Anti-abortion advocates rally in front of the Supreme Court awaiting the decision in Burwell v. Hobby Lobby Stores was announced Monday. (Chip Somodevilla/Getty Images)
Most women in California won’t be affected by Monday’s U.S. Supreme Court landmark decision in Sebelius v. Hobby Lobby. The Christian owners of the craft store chain challenged the Affordable Care Act’s requirement that companies provide contraception coverage to their employees. The Court ruled that closely-held, for-profit companies can opt out if they object on religious grounds.
But it’s not so easy in California. That’s because the ruling doesn’t apply to state laws. California has had the Women’s Contraceptive Equity Act on the books since 1999. It requires health insurance companies that cover prescription drugs to also cover birth control.
“For most workers in California, nothing will change,” says Maggie Crosby, attorney with the ACLU of Northern California. “Women should feel secure that if they have birth control coverage today, they will have it tomorrow.”
She says the state law is still in full effect after Monday’s Supreme Court ruling. Continue reading
Customers entering a Hobby Lobby store in the San Francisco Bay Area community of Antioch. The owners of the company are evangelical Christians and object, on religious grounds, to providing certain types of birth control. (Justin Sullivan/Getty Images).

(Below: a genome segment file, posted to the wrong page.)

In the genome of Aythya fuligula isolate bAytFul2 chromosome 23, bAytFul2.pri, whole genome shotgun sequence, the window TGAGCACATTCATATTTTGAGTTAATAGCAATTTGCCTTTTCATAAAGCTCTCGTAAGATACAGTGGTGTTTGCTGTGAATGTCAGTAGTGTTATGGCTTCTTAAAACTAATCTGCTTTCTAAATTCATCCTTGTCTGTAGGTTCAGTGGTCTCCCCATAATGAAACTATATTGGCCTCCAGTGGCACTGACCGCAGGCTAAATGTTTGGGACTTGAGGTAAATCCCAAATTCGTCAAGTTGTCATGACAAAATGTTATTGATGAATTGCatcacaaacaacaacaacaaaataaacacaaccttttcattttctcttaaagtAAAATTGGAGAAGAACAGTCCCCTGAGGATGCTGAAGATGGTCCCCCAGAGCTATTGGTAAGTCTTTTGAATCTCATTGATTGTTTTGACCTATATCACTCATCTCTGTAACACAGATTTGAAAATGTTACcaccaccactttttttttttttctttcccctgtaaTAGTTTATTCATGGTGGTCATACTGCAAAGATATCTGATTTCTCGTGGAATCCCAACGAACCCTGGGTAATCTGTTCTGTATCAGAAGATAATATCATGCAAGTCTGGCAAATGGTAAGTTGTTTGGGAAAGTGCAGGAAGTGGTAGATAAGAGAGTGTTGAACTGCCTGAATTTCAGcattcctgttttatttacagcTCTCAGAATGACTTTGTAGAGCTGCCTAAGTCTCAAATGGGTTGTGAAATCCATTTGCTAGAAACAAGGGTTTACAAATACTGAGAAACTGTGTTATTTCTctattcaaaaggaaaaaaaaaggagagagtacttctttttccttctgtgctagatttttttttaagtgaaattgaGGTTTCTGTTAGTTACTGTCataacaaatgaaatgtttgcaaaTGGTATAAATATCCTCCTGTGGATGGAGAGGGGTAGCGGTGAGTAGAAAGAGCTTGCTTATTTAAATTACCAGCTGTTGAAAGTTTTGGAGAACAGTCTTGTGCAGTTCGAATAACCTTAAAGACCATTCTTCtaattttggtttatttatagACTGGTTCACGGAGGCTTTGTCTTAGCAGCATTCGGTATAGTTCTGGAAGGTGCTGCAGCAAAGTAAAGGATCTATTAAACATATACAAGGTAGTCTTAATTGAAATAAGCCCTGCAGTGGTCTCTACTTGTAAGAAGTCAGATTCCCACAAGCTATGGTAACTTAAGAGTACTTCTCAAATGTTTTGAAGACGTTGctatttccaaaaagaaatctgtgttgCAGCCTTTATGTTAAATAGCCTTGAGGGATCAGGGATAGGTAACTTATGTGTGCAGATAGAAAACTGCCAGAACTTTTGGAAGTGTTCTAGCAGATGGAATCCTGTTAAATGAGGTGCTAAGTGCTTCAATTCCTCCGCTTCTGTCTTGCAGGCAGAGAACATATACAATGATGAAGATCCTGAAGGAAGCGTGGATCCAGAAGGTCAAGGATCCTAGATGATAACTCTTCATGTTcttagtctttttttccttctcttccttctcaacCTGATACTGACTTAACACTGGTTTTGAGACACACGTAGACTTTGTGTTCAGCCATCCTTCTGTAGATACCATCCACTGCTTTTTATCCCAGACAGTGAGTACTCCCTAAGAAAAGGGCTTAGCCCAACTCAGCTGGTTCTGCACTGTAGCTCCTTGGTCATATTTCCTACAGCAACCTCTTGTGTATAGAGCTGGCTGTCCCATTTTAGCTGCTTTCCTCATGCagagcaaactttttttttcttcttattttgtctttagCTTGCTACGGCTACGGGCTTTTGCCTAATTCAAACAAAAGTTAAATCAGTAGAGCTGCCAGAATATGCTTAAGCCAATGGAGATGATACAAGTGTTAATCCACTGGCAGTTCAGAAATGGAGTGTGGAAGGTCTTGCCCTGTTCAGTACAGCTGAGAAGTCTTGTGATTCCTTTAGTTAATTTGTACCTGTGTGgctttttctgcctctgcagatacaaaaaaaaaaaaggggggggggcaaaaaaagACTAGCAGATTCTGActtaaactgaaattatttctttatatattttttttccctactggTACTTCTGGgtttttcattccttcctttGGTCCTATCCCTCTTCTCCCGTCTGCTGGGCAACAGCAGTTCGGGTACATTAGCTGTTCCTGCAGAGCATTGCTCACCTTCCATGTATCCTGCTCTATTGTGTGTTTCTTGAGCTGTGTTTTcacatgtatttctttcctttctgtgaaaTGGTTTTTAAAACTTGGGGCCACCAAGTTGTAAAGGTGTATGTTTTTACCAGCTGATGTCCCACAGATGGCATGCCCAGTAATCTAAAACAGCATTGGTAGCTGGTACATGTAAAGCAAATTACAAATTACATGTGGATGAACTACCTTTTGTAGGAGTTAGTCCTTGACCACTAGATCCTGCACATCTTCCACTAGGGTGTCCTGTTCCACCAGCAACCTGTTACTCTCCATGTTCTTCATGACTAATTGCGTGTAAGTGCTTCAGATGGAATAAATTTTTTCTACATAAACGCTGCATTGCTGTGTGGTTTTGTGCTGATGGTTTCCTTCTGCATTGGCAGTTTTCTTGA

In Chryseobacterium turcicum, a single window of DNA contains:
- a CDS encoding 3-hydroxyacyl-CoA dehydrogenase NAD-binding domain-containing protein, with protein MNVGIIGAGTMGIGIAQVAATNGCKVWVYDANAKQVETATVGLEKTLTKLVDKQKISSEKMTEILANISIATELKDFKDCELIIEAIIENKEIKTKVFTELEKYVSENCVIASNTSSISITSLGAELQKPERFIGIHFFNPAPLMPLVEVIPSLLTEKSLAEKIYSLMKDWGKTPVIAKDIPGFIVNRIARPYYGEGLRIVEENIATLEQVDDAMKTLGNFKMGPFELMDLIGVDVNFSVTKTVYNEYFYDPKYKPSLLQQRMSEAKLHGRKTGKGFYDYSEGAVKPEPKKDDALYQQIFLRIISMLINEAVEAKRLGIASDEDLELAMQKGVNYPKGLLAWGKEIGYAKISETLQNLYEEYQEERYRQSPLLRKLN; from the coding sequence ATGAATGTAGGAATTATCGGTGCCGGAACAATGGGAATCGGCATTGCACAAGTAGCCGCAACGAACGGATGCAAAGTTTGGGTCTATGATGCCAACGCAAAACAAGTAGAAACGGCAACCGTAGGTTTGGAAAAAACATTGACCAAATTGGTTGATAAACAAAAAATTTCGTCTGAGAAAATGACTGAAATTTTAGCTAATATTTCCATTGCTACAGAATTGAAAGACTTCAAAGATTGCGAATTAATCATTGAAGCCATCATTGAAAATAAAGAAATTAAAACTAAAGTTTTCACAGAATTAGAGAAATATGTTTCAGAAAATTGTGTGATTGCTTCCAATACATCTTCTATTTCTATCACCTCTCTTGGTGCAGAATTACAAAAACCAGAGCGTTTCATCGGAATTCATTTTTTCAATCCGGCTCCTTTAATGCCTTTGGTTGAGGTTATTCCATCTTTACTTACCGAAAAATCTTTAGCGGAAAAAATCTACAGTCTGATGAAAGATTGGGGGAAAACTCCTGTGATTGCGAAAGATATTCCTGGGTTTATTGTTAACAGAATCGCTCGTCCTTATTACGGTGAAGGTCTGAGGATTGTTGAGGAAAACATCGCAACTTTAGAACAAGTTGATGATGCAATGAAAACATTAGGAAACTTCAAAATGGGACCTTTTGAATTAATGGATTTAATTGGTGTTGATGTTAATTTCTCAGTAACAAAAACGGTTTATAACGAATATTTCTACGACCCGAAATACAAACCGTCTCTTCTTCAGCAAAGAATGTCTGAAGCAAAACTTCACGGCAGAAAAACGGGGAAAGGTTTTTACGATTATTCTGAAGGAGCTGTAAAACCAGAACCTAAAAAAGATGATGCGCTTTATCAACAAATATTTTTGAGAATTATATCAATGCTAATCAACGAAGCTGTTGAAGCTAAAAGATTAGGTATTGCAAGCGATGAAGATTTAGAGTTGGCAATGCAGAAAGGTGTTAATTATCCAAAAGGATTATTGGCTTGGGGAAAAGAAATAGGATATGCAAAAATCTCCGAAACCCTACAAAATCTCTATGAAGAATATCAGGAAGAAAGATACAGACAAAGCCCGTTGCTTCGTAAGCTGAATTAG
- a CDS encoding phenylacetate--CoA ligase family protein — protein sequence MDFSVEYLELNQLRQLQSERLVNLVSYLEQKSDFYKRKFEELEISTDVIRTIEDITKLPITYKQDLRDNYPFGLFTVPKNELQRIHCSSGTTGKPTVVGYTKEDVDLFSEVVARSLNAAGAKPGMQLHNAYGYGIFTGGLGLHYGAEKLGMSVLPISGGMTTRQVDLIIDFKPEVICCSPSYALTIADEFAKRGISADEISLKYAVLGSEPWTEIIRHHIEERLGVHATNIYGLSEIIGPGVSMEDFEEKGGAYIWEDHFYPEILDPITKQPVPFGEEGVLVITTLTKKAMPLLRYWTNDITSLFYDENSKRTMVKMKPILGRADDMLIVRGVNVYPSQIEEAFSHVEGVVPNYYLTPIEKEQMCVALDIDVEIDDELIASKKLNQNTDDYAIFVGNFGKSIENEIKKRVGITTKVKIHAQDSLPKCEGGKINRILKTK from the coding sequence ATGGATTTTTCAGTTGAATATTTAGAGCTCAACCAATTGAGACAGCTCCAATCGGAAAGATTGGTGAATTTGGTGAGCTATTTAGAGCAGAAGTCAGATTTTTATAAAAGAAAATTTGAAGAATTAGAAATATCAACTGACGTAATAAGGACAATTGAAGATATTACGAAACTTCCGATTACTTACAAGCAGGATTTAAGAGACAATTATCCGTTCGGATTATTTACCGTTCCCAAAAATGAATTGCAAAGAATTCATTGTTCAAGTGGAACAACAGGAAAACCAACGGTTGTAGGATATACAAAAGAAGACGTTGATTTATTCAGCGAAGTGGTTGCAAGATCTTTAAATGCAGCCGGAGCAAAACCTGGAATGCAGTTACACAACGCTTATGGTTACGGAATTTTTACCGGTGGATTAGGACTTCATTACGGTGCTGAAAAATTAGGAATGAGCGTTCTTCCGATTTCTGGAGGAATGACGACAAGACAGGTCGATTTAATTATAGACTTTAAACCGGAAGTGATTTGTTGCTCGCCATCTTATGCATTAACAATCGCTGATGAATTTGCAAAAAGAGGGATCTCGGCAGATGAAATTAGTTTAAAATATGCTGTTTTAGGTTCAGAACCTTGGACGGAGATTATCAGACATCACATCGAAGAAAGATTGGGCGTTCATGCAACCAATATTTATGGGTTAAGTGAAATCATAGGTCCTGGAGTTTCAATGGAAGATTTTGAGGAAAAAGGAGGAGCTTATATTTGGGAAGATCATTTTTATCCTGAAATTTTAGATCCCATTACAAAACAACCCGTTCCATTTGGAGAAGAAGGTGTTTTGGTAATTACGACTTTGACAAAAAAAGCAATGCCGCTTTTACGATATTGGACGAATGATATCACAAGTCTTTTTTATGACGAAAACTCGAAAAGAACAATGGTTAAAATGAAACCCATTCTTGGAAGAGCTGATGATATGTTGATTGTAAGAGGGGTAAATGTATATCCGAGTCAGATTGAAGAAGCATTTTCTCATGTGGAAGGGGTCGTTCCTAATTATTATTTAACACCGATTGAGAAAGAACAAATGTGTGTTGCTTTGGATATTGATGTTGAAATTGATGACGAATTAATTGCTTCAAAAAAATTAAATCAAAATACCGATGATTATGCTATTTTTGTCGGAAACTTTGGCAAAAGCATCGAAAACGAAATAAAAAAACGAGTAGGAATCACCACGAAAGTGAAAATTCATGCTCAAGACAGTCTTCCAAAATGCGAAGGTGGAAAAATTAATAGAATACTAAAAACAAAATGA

By Julie Rovner, Kaiser Health News
One of the most watched issues before the Supreme Court this term may turn on the question of religious freedom. But it will also likely determine how women will be able to access a key provision of the Affordable Care Act – one seeking to guarantee no-cost prescription contraception in most health insurance plans.
The justices’ ruling on Sebelius v. Hobby Lobby Stores and Conestoga Wood Specialties Corp v. Sebelius, two cases that are being considered together, is expected by the end of this month. The court will decide whether those companies, and potentially all other for-profit companies, must abide by the so-called contraceptive mandate. It’s a complicated legal thicket, so here is some background.
1. What is the contraceptive mandate?
The health law requires that most insurance plans provide preventive care services without out-of-pocket expense to beneficiaries. The Obama administration included all contraceptives approved by the Food and Drug Administration as part of a package of preventive services for women. Continue reading
(Kjetil Ree: Flickr)
California officials are keeping a close eye on two cases before the U.S. Supreme Court Tuesday that challenge a piece of the Affordable Care Act. Two businesses — including lead plaintiff Hobby Lobby, Inc — say the law’s requirement that their employee insurance plans pay for contraception violates the owners’ religious beliefs.
California already requires insurance plans to include coverage for contraception. Gov. Gray Davis signed the Contraceptive Equity Act into law in 1999. It requires that private insurance plans which cover prescription drugs must also pay for contraceptives. That law will remain in place, not matter what the Supreme Court decides.
But California’s attorney general’s office says the bigger issue is whether corporations can claim religious rights the way people can. If so, that raises troubling questions for other state laws that govern land use, housing, and employment. Continue reading